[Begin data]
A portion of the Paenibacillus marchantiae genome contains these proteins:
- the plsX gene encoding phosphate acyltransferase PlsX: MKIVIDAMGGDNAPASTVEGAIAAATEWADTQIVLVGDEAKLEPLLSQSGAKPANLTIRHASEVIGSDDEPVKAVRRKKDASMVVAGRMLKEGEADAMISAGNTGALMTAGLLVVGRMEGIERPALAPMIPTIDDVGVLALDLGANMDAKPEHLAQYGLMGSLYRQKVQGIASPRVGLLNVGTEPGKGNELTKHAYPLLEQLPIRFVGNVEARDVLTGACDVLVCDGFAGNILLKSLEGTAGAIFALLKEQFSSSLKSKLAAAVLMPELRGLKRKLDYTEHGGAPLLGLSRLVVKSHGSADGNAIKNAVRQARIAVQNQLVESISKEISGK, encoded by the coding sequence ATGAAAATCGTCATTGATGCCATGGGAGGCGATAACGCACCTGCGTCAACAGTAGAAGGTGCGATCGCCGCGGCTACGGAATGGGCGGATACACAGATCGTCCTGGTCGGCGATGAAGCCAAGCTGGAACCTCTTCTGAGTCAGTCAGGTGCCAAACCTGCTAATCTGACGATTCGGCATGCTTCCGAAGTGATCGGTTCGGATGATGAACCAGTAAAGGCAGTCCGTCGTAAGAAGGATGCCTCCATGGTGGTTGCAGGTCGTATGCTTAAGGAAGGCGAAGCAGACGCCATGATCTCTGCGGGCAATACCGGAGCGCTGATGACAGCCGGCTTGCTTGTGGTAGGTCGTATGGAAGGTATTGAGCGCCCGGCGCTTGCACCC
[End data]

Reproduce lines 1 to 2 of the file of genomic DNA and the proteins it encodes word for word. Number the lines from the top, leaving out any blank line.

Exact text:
A portion of the Paenibacillus marchantiae genome contains these proteins:
- the plsX gene encoding phosphate acyltransferase PlsX: MKIVIDAMGGDNAPASTVEGAIAAATEWADTQIVLVGDEAKLEPLLSQSGAKPANLTIRHASEVIGSDDEPVKAVRRKKDASMVVAGRMLKEGEADAMISAGNTGALMTAGLLVVGRMEGIERPALAPMIPTIDDVGVLALDLGANMDAKPEHLAQYGLMGSLYRQKVQGIASPRVGLLNVGTEPGKGNELTKHAYPLLEQLPIRFVGNVEARDVLTGACDVLVCDGFAGNILLKSLEGTAGAIFALLKEQFSSSLKSKLAAAVLMPELRGLKRKLDYTEHGGAPLLGLSRLVVKSHGSADGNAIKNAVRQARIAVQNQLVESISKEISGK, encoded by the coding sequence ATGAAAATCGTCATTGATGCCATGGGAGGCGATAACGCACCTGCGTCAACAGTAGAAGGTGCGATCGCCGCGGCTACGGAATGGGCGGATACACAGATCGTCCTGGTCGGCGATGAAGCCAAGCTGGAACCTCTTCTGAGTCAGTCAGGTGCCAAACCTGCTAATCTGACGATTCGGCATGCTTCCGAAGTGATCGGTTCGGATGATGAACCAGTAAAGGCAGTCCGTCGTAAGAAGGATGCCTCCATGGTGGTTGCAGGTCGTATGCTTAAGGAAGGCGAAGCAGACGCCATGATCTCTGCGGGCAATACCGGAGCGCTGATGACAGCCGGCTTGCTTGTGGTAGGTCGTATGGAAGGTATTGAGCGCCCGGCGCTTGCACCC